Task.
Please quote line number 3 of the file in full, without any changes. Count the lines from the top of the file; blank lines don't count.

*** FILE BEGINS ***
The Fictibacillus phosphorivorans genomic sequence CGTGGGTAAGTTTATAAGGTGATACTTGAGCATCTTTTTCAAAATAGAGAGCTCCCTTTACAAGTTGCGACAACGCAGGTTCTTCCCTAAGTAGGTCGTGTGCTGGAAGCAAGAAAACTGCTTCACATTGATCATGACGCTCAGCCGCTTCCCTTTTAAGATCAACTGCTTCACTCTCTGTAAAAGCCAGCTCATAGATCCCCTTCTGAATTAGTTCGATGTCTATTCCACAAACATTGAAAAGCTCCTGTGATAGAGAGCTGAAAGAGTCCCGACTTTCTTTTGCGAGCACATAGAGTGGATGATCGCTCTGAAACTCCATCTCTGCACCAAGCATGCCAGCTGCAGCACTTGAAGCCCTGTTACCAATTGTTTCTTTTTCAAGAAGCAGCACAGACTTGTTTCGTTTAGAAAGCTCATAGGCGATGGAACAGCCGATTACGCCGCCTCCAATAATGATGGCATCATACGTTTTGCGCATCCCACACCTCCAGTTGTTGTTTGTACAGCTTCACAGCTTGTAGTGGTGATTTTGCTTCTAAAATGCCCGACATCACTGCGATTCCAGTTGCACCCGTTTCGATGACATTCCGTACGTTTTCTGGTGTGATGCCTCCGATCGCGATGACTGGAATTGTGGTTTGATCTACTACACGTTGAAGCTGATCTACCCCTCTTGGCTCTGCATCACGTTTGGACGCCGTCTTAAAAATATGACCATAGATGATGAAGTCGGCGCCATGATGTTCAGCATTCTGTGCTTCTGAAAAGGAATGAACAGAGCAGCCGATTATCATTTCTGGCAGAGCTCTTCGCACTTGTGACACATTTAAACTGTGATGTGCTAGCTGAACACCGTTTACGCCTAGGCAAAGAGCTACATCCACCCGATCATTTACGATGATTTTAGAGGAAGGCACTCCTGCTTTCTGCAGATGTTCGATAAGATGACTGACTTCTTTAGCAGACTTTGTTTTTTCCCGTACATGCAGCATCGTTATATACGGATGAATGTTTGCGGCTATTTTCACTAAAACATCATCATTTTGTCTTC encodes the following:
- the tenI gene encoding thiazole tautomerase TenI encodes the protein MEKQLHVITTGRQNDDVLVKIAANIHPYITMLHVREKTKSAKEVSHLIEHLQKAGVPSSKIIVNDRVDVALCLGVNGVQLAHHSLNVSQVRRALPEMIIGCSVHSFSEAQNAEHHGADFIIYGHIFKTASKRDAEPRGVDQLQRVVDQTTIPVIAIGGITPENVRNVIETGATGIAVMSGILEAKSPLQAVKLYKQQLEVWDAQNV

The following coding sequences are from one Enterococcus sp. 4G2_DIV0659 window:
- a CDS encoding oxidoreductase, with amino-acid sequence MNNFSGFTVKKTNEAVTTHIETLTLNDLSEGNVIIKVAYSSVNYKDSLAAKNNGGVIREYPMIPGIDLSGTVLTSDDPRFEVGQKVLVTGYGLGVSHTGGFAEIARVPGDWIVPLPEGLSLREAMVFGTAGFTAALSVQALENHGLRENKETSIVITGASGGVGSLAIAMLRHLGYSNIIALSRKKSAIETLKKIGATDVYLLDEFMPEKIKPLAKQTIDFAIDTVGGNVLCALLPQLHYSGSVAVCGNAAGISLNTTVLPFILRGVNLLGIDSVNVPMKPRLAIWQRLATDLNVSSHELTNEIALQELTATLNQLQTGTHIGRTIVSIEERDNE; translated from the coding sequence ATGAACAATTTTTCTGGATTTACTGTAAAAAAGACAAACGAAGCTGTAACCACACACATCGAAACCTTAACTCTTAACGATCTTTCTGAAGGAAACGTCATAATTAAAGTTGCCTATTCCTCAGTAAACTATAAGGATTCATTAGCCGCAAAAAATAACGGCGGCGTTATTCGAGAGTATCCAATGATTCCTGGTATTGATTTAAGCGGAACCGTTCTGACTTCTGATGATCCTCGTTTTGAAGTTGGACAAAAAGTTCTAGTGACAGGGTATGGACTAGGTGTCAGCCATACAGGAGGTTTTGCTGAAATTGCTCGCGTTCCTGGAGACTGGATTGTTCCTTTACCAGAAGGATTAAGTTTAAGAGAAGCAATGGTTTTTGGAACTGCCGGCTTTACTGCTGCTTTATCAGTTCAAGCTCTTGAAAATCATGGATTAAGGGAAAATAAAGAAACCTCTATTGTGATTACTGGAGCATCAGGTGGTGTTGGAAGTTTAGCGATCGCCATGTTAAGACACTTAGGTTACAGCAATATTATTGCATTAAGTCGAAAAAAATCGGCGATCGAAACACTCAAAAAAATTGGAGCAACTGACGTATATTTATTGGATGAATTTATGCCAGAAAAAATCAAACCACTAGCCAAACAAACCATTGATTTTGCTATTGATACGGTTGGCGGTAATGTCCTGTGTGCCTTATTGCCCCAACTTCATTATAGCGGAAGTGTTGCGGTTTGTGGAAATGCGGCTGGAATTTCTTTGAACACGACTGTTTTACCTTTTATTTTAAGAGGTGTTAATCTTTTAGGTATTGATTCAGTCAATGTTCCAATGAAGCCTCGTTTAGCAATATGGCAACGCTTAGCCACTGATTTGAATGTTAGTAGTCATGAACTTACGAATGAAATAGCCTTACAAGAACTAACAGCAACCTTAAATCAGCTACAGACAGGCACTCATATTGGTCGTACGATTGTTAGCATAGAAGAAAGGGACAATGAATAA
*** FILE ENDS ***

The following coding sequences are from one Enterococcus sp. 4G2_DIV0659 window: